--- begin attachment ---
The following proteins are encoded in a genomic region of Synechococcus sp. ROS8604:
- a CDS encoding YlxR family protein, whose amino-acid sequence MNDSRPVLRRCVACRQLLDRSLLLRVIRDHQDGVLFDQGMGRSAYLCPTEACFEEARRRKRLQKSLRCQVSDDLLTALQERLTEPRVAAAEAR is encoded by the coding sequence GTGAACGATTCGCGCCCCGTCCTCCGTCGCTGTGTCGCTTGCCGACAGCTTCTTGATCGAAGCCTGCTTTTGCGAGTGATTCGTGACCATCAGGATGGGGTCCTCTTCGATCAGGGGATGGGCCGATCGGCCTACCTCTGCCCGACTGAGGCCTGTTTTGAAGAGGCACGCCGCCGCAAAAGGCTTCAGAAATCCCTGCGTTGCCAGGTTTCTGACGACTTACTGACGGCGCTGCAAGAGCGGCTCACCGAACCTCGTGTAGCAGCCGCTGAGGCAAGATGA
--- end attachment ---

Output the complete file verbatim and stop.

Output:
The following proteins are encoded in a genomic region of Synechococcus sp. ROS8604:
- a CDS encoding YlxR family protein, whose amino-acid sequence MNDSRPVLRRCVACRQLLDRSLLLRVIRDHQDGVLFDQGMGRSAYLCPTEACFEEARRRKRLQKSLRCQVSDDLLTALQERLTEPRVAAAEAR is encoded by the coding sequence GTGAACGATTCGCGCCCCGTCCTCCGTCGCTGTGTCGCTTGCCGACAGCTTCTTGATCGAAGCCTGCTTTTGCGAGTGATTCGTGACCATCAGGATGGGGTCCTCTTCGATCAGGGGATGGGCCGATCGGCCTACCTCTGCCCGACTGAGGCCTGTTTTGAAGAGGCACGCCGCCGCAAAAGGCTTCAGAAATCCCTGCGTTGCCAGGTTTCTGACGACTTACTGACGGCGCTGCAAGAGCGGCTCACCGAACCTCGTGTAGCAGCCGCTGAGGCAAGATGA